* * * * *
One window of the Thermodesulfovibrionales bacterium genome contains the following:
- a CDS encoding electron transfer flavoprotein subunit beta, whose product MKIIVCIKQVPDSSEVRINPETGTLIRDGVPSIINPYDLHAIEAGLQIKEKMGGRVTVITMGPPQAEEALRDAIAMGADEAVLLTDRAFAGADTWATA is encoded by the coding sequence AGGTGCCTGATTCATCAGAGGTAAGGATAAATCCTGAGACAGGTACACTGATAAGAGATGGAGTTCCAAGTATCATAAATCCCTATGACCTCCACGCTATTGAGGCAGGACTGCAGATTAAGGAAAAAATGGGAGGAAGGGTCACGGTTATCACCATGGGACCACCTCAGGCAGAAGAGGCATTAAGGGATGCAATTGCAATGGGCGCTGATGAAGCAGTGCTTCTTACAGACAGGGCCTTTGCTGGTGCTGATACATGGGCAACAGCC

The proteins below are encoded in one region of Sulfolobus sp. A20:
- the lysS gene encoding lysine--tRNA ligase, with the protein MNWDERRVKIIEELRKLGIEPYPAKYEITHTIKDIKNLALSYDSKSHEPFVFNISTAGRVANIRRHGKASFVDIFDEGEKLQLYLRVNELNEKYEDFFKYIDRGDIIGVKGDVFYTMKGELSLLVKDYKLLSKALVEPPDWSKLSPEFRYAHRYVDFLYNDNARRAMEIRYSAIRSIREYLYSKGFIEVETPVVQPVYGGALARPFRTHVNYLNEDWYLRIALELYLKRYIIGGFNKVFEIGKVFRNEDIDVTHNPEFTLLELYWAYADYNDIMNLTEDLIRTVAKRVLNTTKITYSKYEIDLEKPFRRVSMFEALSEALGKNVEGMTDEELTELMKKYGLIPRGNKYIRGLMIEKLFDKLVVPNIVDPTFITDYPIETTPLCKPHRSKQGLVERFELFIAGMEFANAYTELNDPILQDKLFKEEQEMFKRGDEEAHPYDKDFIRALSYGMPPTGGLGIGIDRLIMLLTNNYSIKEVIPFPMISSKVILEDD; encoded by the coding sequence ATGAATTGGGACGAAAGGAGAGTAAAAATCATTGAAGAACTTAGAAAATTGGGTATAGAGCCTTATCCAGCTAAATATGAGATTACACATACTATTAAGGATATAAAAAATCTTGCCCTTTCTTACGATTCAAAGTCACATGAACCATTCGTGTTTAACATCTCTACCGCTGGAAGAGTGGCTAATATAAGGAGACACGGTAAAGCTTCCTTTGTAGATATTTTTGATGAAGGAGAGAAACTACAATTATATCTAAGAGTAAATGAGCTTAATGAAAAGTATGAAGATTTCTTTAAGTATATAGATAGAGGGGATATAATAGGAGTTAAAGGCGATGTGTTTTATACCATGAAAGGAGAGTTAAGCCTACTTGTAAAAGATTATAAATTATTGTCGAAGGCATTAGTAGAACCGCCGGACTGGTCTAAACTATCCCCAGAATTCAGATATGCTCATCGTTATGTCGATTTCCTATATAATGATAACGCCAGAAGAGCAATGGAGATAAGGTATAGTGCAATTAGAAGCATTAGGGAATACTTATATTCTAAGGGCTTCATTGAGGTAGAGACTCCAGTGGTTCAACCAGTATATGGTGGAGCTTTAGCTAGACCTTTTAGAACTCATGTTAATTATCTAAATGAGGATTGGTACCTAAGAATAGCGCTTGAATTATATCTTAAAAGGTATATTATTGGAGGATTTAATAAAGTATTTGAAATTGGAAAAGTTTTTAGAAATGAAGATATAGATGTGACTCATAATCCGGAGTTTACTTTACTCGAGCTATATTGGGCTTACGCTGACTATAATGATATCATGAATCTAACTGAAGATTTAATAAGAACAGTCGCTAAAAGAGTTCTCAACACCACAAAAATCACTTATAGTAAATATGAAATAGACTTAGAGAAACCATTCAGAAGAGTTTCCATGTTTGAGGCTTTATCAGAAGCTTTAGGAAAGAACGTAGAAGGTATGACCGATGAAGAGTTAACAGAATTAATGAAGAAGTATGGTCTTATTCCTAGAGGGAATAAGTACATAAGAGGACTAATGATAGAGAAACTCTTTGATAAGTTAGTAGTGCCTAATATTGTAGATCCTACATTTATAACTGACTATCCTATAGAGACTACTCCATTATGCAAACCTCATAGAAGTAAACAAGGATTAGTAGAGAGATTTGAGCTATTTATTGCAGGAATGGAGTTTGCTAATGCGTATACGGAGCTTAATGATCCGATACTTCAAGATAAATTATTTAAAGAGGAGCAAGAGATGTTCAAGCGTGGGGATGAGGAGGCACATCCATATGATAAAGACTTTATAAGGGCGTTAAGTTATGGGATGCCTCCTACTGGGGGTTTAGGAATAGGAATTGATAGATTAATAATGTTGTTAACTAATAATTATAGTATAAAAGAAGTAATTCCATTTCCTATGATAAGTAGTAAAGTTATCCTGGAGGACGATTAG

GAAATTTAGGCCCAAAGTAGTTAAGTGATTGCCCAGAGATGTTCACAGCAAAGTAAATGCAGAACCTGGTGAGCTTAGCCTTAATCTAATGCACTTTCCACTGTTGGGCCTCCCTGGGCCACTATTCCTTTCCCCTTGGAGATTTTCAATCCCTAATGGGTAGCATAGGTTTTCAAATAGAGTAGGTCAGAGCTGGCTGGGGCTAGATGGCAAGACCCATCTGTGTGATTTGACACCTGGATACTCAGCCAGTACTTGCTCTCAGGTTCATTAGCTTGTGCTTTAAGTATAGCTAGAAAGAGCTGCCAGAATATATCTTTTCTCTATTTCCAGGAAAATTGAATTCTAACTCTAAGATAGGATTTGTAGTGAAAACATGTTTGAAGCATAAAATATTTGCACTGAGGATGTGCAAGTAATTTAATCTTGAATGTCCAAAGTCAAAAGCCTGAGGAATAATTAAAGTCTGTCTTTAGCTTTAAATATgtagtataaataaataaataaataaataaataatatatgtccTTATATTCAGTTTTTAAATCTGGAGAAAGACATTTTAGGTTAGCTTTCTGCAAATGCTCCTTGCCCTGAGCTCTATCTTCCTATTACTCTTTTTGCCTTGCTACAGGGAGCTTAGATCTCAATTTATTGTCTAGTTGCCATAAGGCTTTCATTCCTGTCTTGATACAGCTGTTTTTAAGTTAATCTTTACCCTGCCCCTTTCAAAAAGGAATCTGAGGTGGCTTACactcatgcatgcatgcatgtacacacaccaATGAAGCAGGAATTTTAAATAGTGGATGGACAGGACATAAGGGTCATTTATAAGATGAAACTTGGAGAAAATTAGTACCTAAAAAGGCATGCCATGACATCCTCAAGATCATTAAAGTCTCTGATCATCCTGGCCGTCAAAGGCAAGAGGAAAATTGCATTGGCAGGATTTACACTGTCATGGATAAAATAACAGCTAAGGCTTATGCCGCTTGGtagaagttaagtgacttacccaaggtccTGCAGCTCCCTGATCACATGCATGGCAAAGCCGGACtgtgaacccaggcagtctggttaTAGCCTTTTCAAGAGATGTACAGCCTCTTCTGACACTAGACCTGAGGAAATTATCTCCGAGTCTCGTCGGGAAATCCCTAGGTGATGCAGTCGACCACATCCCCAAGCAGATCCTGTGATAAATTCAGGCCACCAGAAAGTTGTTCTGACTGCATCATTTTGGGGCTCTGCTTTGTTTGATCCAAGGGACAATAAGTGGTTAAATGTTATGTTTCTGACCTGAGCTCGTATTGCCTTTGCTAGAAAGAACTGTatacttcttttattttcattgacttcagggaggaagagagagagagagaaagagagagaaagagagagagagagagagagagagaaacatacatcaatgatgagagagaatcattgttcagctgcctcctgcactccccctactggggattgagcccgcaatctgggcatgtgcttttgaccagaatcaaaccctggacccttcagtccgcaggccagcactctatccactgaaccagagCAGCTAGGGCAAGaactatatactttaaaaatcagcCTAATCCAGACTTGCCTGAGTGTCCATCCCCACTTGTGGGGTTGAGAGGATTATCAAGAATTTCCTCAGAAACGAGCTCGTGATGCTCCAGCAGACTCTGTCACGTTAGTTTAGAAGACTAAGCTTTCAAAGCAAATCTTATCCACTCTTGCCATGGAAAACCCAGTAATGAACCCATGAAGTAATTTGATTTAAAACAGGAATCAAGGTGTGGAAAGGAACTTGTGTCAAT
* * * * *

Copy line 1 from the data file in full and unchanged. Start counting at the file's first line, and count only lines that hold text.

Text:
One window of the Thermodesulfovibrionales bacterium genome contains the following: